A company's culture shapes how it sees itself. Corporate culture has evolved over the decades. Where water-cooler meetings were the norm, we now have Zoom conferences. Building a corporate culture that encompasses the "new normal" may take time, though. Fred Cary has witnessed how businesses have changed in how they approach corporate culture. His own startup, IdeaPros, shows him how other startups have adapted. With less in-person contact, the idea of corporate culture may need rethinking. The business has changed and is still changing, after all. Are we ready to see how corporate culture can adapt to this new reality?
Corporate Culture Depends on Communal Time
In the past, being with others in a communal area helped develop a business culture. Companies could rely on the shared proximity to impart business values and leaders could build connections beyond the daily tasks and responsibilities with employees in between working hours. Today, that's less of a reality. Without scheduled meeting times, there's no effort to reach out to leaders. Communal spaces are now dangerous. The lurking threat leaves employees primarily interacting online. With such limited interpersonal contact, the company culture starts to suffer. Business culture will need to change how leaders share the business's values with their workers.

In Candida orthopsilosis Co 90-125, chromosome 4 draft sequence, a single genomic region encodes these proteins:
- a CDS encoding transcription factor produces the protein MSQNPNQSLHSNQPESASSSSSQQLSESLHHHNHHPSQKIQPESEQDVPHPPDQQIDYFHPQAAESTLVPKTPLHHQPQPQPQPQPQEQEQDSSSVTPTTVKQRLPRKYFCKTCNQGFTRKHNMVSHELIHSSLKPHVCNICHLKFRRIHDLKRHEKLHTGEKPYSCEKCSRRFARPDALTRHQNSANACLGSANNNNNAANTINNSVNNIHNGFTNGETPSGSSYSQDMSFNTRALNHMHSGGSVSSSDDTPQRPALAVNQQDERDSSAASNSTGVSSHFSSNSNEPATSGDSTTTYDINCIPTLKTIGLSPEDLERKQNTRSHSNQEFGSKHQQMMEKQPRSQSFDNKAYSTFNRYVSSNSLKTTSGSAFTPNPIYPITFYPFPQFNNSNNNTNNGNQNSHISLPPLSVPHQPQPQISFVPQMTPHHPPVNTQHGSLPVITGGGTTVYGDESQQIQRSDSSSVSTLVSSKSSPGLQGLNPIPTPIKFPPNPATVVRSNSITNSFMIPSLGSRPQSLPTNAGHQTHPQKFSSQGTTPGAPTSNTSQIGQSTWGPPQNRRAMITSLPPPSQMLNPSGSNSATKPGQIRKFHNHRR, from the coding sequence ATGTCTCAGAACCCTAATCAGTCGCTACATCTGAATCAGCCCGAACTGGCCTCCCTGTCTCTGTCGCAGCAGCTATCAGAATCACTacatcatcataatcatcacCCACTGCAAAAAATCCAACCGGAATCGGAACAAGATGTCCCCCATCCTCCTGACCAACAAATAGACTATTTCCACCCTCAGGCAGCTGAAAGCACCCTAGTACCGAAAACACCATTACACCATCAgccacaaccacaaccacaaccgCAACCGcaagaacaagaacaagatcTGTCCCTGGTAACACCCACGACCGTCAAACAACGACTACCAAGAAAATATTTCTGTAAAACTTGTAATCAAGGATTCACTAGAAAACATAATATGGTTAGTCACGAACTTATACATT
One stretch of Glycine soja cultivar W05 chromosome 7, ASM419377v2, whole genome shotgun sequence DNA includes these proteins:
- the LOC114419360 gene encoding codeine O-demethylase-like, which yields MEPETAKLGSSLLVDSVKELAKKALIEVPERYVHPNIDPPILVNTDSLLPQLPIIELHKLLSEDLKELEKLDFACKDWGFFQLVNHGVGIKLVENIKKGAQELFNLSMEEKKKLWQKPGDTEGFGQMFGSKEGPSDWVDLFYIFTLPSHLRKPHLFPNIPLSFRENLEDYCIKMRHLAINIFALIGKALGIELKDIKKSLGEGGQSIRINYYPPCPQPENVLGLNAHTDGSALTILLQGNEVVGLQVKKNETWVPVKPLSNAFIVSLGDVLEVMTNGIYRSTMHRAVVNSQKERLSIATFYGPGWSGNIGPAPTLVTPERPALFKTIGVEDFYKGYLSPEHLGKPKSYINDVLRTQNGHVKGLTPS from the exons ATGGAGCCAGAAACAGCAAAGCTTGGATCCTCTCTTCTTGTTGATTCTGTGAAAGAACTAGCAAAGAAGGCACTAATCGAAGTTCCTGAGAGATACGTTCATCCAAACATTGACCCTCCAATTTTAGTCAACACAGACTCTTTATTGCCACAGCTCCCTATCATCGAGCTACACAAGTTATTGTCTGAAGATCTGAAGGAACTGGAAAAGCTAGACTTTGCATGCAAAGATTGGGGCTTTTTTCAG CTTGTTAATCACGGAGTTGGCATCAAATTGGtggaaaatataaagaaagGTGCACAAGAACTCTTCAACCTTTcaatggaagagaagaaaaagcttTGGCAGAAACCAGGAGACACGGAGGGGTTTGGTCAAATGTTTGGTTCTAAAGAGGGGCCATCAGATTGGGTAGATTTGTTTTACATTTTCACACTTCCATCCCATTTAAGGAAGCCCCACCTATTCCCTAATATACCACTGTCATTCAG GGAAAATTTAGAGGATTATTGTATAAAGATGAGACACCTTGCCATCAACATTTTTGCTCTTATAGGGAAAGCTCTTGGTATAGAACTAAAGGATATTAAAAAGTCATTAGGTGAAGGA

Creating a Culture of Freedom
Cary's business prioritizes employee freedom. He considers his employees to be artists, contributing to a collective. While they may be working for his company, they all have their own passions that he encourages. The focus on freedom as a culture has led to increased employee loyalty. It also extends to making business decisions. Employees don't need to consult a manager before they decide something business-related. Instead, they can leverage their expertise to benefit the business. This culture of freedom promotes independence among workers and there's less need to have a communal space when employee freedom is guaranteed.
Independence Breeds Innovation
Cary's business relies on innovation. Independent employees are more innovative than those chained to their desks. Because Cary's employees have this freedom to experiment, they offer their innovativeness to the company and the results help clients reach their own success. By including innovation as part of company culture, Cary fosters exploration. Human beings don't usually get that in a corporate setting. When corporate culture helps employees push the boundaries of what they know their innovation can provide a competitive advantage.
Business Culture Is Crucial
Businesses build their reputations on their cultures, so instituting a culture of freedom is ideal. The remote working paradigm that has engulfed the world can be a boon as it encourages more companies to look at more complimentary work culture. Cary believes that this freedom is essential to a company's success. The freedom this business culture promotes helps a company explore its boundaries and it could mean a new paradigm for those businesses. As more companies tend to do remote work, adapting cultures will be crucial to success. How successful companies will be in adopting Cary's example remains to be seen, though.